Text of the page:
Leafing Through Life: "Broken Glass Park is brutal. Bronsky doesn't shy away from uncomfortable subjects."
Date: Jun 14 2010
Sascha Naimann is not like the rest of the people who live in her broken down apartment building in Berlin. They don't have dreams, or if they do, their dreams are stupid and shallow. Sascha, however, has two dreams, two important goals in life. One is to write a book about her mother, the other is to kill the man who murdered her mother.
Broken Glass Park is Sascha's story. It's obvious right from the start that Sascha is a different sort of narrator. She's not soft or sympathetic. Despite the bad hand life seems to have dealt her, Sascha isn't looking for pity. She's prickly at best and, at worst, downright cruel to the people who have the misfortune of stumbling into her path. Yet, she is intelligent. She is her half-brother and sister's fierce protector and a determined force in seeing that they are educated and brought up properly. She loves her mother as much as she hated her mother for her weakness and foolishness. She claims to loathe men, yet can't stop herself from wanting to be desired by them. Sascha is a study in contradictions and a narrator that is hard to understand and even harder to love.
Told from Sascha's first person point of view, Broken Glass Park is brutal. Bronsky doesn't shy away from uncomfortable subjects. She gives us glimpses of a certain sensitivity and nobility in Sascha, but never long enough for us to forget the narrator's angry, cruel streak. Just as Sascha doesn't let anyone in her life get too near, we, the readers, aren't allowed to get too near either, just stand to the side reading as Sascha battles her way through the remainder of her deeply troubled youth.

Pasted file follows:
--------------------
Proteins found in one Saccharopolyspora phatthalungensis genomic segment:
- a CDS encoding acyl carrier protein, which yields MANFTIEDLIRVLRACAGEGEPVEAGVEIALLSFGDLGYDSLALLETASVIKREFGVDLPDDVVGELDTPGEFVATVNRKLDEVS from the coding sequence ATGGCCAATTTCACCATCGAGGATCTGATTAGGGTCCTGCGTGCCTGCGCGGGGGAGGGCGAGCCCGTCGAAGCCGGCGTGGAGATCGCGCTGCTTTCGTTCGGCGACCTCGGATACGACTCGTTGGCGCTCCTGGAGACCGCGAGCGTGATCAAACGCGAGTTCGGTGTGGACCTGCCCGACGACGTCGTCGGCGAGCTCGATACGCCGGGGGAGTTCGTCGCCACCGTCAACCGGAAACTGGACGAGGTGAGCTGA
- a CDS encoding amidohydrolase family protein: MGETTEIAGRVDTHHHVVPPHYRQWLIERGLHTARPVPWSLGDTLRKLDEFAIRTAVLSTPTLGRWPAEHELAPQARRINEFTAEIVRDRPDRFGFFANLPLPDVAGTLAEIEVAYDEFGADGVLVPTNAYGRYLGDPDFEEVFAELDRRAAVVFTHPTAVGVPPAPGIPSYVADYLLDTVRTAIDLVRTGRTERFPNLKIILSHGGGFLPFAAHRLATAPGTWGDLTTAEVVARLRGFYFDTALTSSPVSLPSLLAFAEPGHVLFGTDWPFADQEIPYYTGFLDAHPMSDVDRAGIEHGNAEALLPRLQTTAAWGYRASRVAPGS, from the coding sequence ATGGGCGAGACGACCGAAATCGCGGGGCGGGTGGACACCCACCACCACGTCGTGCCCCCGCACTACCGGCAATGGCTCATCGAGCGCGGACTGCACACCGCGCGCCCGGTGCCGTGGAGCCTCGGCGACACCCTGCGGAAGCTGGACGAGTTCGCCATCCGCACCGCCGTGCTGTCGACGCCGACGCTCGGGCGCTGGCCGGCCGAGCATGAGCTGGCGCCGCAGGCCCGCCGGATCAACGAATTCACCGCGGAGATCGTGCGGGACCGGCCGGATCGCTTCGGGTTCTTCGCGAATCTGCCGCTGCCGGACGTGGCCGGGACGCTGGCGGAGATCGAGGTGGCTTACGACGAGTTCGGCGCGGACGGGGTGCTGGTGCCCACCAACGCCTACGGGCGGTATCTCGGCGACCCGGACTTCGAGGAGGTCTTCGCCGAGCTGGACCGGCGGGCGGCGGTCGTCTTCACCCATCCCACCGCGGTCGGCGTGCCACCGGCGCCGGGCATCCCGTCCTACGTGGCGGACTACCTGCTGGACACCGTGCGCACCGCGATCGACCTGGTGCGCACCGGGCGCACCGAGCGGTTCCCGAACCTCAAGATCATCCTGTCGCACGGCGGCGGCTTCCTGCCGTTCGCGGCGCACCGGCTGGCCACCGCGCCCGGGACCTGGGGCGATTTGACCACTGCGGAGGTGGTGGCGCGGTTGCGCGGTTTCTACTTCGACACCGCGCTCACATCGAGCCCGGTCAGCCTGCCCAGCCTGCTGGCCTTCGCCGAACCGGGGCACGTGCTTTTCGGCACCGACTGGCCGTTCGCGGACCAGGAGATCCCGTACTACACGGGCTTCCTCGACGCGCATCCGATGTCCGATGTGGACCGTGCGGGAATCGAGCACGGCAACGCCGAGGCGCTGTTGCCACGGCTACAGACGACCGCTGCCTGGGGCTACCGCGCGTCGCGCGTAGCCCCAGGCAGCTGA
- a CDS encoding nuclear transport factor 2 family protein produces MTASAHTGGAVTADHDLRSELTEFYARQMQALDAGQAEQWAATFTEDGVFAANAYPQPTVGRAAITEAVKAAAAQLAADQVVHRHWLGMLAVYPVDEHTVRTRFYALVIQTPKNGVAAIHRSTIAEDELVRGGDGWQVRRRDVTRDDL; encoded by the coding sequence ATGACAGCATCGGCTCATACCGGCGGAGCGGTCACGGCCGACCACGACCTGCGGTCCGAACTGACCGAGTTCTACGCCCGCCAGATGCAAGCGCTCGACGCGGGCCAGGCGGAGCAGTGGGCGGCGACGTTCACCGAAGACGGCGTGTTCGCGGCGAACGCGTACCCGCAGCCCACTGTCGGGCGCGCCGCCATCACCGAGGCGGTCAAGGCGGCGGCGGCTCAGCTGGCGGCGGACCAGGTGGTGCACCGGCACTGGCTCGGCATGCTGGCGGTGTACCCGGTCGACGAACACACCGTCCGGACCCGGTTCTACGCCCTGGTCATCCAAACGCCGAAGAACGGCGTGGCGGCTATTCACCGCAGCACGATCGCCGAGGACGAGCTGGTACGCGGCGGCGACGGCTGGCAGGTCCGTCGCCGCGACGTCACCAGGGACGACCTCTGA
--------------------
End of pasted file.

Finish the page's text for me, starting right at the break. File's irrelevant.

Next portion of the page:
Broken Glass Park is a story that is undeniably well-told. Sascha's character, whether you like her or not, is vividly created in Bronsky's spare, straight-forward prose nicely translated from German by Tim Mohr. All her contradictions and her confusion are laid bare for us and despite being unable to love her, as a reader, you can't help but hope for a redemptive end to Sascha's story.
Unfortunately, however, I didn't love the book. While I read the whole thing and found the narrator's voice unique and at times captivating, I felt as if I were never fully engrossed in the story. The rough nature of the story and the narrator's prickly, cruel, self-destructive personality were often off-putting which kept me from being entirely taken in by it. More than once I found myself frustrated and perplexed by Sascha's actions, which inasmuch as it may be indicative of a strong well-written character, didn't make Broken Glass Park a particularly rewarding reading experience for me. It was real, and it was gritty, perhaps, a bit too gritty and real for my tastes.